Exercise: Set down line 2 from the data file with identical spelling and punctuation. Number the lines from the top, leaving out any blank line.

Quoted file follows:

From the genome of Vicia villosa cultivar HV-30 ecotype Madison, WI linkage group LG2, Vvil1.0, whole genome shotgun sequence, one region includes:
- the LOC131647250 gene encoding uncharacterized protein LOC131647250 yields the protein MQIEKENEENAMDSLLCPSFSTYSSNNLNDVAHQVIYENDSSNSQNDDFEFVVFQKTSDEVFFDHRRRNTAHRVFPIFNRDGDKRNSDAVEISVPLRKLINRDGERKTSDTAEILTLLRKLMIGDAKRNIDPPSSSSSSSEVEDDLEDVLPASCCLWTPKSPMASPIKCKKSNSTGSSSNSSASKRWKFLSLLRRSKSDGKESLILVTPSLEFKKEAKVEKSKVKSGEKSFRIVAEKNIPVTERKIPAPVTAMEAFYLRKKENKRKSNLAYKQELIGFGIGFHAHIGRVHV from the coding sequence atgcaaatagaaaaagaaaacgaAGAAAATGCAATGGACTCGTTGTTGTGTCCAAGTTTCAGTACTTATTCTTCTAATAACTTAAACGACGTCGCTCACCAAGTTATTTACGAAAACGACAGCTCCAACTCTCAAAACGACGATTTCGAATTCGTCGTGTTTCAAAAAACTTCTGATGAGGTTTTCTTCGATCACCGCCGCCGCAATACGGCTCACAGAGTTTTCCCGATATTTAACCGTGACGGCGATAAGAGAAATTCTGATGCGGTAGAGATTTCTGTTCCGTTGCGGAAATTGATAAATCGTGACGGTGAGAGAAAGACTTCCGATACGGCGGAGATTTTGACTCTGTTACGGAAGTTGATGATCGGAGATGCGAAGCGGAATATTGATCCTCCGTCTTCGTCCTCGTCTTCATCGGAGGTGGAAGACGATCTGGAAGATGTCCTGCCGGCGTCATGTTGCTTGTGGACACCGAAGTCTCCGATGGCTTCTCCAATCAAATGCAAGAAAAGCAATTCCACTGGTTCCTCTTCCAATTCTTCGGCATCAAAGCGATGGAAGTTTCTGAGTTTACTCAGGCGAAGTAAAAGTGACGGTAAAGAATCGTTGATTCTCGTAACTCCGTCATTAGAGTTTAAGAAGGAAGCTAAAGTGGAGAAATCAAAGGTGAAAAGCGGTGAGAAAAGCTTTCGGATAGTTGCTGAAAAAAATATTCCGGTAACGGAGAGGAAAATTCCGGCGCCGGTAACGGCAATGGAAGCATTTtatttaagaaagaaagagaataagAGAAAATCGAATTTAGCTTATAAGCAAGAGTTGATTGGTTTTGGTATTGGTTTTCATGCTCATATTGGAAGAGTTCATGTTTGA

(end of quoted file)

- the LOC131647250 gene encoding uncharacterized protein LOC131647250 yields the protein MQIEKENEENAMDSLLCPSFSTYSSNNLNDVAHQVIYENDSSNSQNDDFEFVVFQKTSDEVFFDHRRRNTAHRVFPIFNRDGDKRNSDAVEISVPLRKLINRDGERKTSDTAEILTLLRKLMIGDAKRNIDPPSSSSSSSEVEDDLEDVLPASCCLWTPKSPMASPIKCKKSNSTGSSSNSSASKRWKFLSLLRRSKSDGKESLILVTPSLEFKKEAKVEKSKVKSGEKSFRIVAEKNIPVTERKIPAPVTAMEAFYLRKKENKRKSNLAYKQELIGFGIGFHAHIGRVHV from the coding sequence atgcaaatagaaaaagaaaacgaAGAAAATGCAATGGACTCGTTGTTGTGTCCAAGTTTCAGTACTTATTCTTCTAATAACTTAAACGACGTCGCTCACCAAGTTATTTACGAAAACGACAGCTCCAACTCTCAAAACGACGATTTCGAATTCGTCGTGTTTCAAAAAACTTCTGATGAGGTTTTCTTCGATCACCGCCGCCGCAATACGGCTCACAGAGTTTTCCCGATATTTAACCGTGACGGCGATAAGAGAAATTCTGATGCGGTAGAGATTTCTGTTCCGTTGCGGAAATTGATAAATCGTGACGGTGAGAGAAAGACTTCCGATACGGCGGAGATTTTGACTCTGTTACGGAAGTTGATGATCGGAGATGCGAAGCGGAATATTGATCCTCCGTCTTCGTCCTCGTCTTCATCGGAGGTGGAAGACGATCTGGAAGATGTCCTGCCGGCGTCATGTTGCTTGTGGACACCGAAGTCTCCGATGGCTTCTCCAATCAAATGCAAGAAAAGCAATTCCACTGGTTCCTCTTCCAATTCTTCGGCATCAAAGCGATGGAAGTTTCTGAGTTTACTCAGGCGAAGTAAAAGTGACGGTAAAGAATCGTTGATTCTCGTAACTCCGTCATTAGAGTTTAAGAAGGAAGCTAAAGTGGAGAAATCAAAGGTGAAAAGCGGTGAGAAAAGCTTTCGGATAGTTGCTGAAAAAAATATTCCGGTAACGGAGAGGAAAATTCCGGCGCCGGTAACGGCAATGGAAGCATTTtatttaagaaagaaagagaataagAGAAAATCGAATTTAGCTTATAAGCAAGAGTTGATTGGTTTTGGTATTGGTTTTCATGCTCATATTGGAAGAGTTCATGTTTGA